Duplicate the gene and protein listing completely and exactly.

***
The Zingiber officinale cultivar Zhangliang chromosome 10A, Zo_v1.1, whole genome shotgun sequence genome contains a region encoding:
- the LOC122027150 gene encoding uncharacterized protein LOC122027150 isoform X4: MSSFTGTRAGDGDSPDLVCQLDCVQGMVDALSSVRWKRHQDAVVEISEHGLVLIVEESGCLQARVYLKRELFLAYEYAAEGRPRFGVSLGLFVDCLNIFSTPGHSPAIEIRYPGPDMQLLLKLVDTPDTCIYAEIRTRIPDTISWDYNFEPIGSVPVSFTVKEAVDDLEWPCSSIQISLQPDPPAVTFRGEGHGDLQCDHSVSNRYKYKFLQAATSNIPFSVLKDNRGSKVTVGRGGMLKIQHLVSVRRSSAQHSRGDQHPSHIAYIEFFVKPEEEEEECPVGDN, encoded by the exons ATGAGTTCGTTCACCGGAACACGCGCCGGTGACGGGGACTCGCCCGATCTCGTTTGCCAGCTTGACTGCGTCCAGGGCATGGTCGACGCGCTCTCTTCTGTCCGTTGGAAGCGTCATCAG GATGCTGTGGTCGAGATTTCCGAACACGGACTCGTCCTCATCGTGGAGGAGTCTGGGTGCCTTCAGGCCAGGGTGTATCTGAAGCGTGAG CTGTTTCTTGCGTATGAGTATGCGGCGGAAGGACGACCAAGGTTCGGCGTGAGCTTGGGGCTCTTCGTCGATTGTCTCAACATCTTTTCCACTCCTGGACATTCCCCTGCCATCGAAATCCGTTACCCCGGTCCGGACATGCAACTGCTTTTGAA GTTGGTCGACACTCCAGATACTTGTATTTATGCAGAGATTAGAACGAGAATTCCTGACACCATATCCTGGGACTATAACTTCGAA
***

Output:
The Zingiber officinale cultivar Zhangliang chromosome 10A, Zo_v1.1, whole genome shotgun sequence genome contains a region encoding:
- the LOC122027150 gene encoding uncharacterized protein LOC122027150 isoform X4: MSSFTGTRAGDGDSPDLVCQLDCVQGMVDALSSVRWKRHQDAVVEISEHGLVLIVEESGCLQARVYLKRELFLAYEYAAEGRPRFGVSLGLFVDCLNIFSTPGHSPAIEIRYPGPDMQLLLKLVDTPDTCIYAEIRTRIPDTISWDYNFEPIGSVPVSFTVKEAVDDLEWPCSSIQISLQPDPPAVTFRGEGHGDLQCDHSVSNRYKYKFLQAATSNIPFSVLKDNRGSKVTVGRGGMLKIQHLVSVRRSSAQHSRGDQHPSHIAYIEFFVKPEEEEEECPVGDN, encoded by the exons ATGAGTTCGTTCACCGGAACACGCGCCGGTGACGGGGACTCGCCCGATCTCGTTTGCCAGCTTGACTGCGTCCAGGGCATGGTCGACGCGCTCTCTTCTGTCCGTTGGAAGCGTCATCAG GATGCTGTGGTCGAGATTTCCGAACACGGACTCGTCCTCATCGTGGAGGAGTCTGGGTGCCTTCAGGCCAGGGTGTATCTGAAGCGTGAG CTGTTTCTTGCGTATGAGTATGCGGCGGAAGGACGACCAAGGTTCGGCGTGAGCTTGGGGCTCTTCGTCGATTGTCTCAACATCTTTTCCACTCCTGGACATTCCCCTGCCATCGAAATCCGTTACCCCGGTCCGGACATGCAACTGCTTTTGAA GTTGGTCGACACTCCAGATACTTGTATTTATGCAGAGATTAGAACGAGAATTCCTGACACCATATCCTGGGACTATAACTTCGAA